Janet Davies highlights the need for the industry to talk more about long term care fee planning
Care fees planning, long term care, call it what you will, but it has been considered the Cinderella of financial services for far too long.
The perception used to be that no one understood it properly, and to be honest that is still the case for generalist IFAs.
However, the reason most appropriately qualified advisers are so frustrated is not that they don't get it, they just can't sell it.
What is the 'it' they can't sell? Well, unlike the majority of financial planning the it, is advice, pure and simple, products are often incidental, and may or may not form part of the tailored solution.
Back in the mid to late 90s a plethora of pre-funded products existed and those interested advisers managed to overcome the non-regulation demon and help their clients achieve a workable answer. Sadly, the subject yielded little interest, and quoting supply and demand issues all but one of the major product providers withdrew from the marketplace.
Media stories heralded the death knell for long term care and disinterested advisers believed that the absence of any viable 'one-size-fits-all' product meant they had given an absolution and as such stopped discussing the matter with all their existing clients almost immediately.
The effect? Nothing visible straightaway, but the lasting legacy of ignoring a subject is that a lot more families are left to their own devices and may make uninformed decisions along the way as a result.
As advisers we can't open a publication or attend educational seminars without the subject of inheritance tax, estate or succession planning being mentioned. Advisers have for a long time earned significant remuneration from mitigating the direct effect payment IHT can have on expected bequests. However, the same advisers fall short of mentioning the implications the need for formal care can have on such meticulous planning.
Focus on long term care planning
Advisers are not alone. Recent Personal Finance Society (PFS) retirement seminars have focused on annuities, open market options, tax free lump sums and feature a range of key industry and provider speakers. Unfortunately none of them seem to be at all interested in the subject or the financial consequences of funding private care fees.
The faculty of Retirement and Care separate the two subjects into distinctly different categories. Is this a flawed decision? The answer can only be yes considering that the two areas are inextricably linked. Only when our own professional bodies start to think outside the box and apply logical thoughts to the process will the adviser community realise the huge error of judgement made by failing to include the subject in their holistic financial planning exercises.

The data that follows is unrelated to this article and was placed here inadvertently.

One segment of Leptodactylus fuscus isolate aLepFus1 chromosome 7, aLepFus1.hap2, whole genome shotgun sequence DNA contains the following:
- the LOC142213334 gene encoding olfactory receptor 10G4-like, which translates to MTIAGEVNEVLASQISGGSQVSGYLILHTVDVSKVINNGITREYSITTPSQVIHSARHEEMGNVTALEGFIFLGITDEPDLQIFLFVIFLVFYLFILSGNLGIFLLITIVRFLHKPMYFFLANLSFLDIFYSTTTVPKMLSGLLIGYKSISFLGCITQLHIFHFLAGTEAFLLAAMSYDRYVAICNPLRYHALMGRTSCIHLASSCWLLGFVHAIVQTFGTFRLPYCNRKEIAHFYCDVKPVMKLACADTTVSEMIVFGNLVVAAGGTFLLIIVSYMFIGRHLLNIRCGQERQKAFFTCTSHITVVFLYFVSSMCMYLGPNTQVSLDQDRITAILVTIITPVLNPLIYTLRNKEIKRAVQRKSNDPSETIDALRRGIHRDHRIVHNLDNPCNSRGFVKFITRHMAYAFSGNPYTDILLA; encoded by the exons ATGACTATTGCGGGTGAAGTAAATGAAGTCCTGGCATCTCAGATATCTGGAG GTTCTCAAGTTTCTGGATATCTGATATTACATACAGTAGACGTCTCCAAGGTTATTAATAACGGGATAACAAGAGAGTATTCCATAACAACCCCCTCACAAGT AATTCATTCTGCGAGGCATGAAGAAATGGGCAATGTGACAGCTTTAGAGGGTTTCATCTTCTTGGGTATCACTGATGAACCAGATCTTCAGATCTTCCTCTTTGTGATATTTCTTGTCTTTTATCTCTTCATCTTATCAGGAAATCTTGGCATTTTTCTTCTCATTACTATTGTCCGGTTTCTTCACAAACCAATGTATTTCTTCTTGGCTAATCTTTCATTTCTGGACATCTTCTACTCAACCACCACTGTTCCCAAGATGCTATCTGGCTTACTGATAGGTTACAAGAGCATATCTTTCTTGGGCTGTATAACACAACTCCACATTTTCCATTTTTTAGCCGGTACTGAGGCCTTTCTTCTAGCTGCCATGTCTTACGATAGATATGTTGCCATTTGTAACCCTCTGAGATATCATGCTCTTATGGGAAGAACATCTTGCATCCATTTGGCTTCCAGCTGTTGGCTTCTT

Our product providers also have a part to play, the number of companies that are 'months away' from launching a long term care product grows by the day. We need action now, we are asking for, and quite frankly our clients should be able to expect, a much more pioneering approach.
The reality of the situation is out there. Clients' families (not aware of a specialist adviser) are unnecessarily eroding huge amounts of their capital to fund something they didn't have the opportunity to face beforehand, responsibility for broaching the subject with every client must lie with the IFA.
What can advisers do?
Granted, it is far from being a pleasant subject, but ignoring it won't make it go away. What can advisers do? Adapting fact finds and suitability reports to include not just the client's concerns but the associated legislation, appropriate non-means tested state benefits, local authority contributions and the personal implications on that particular client, can go a long way to change perceptions and help clients plan a stepped 'what if' action plan.
The plan might never be needed (and most hope that it is not), but for the 25% who will need care it will avoid upset and empower clients to plan ahead with peace of mind.
Advisers working in the immediate needs sector have known for a while that the vast majority of families wish they had had the opportunity to sit down as a family and plan for the eventuality. Acting on behalf of someone else, be it a close friend or family member can be a daunting proposition, a cautious approach to our finances is one thing, spending someone else's money just compounds the problem.
Having laid blame at the door of advisers, industry bodies and the providers, it's time to point judgement at our own IFA firms. Over the past few months it has become obvious that some firms actively seek to discourage their advisers from even mentioning the subject, no doubt borne out of ignorance and a fear of unknown territory.
Compliance departments also have areas of weakness that adequate interaction with more experienced organisations can overcome; as existing specialist advisers become more experienced, the gap between their skill sets and knowledge levels and those of compliance are increasingly noticeable.
Whichever way you cut it, care fees planning has a rosy future. That said, it is not a subject every IFA feels comfortable with. If an adviser really does go cold and glaze over at the thought of broaching the subject with their healthy clients, then they should form an allegiance with their nearest local, suitably qualified adviser. Following the similar referral model to that of the medical profession, most advisers will be willing to enter in no-cross selling agreements, this simple change of approach allows, and of course echoes, the internal departmental divisions at the majority of solicitor firms.
The winners of this change are the advisers, but ultimately it is our clients who benefit of course.
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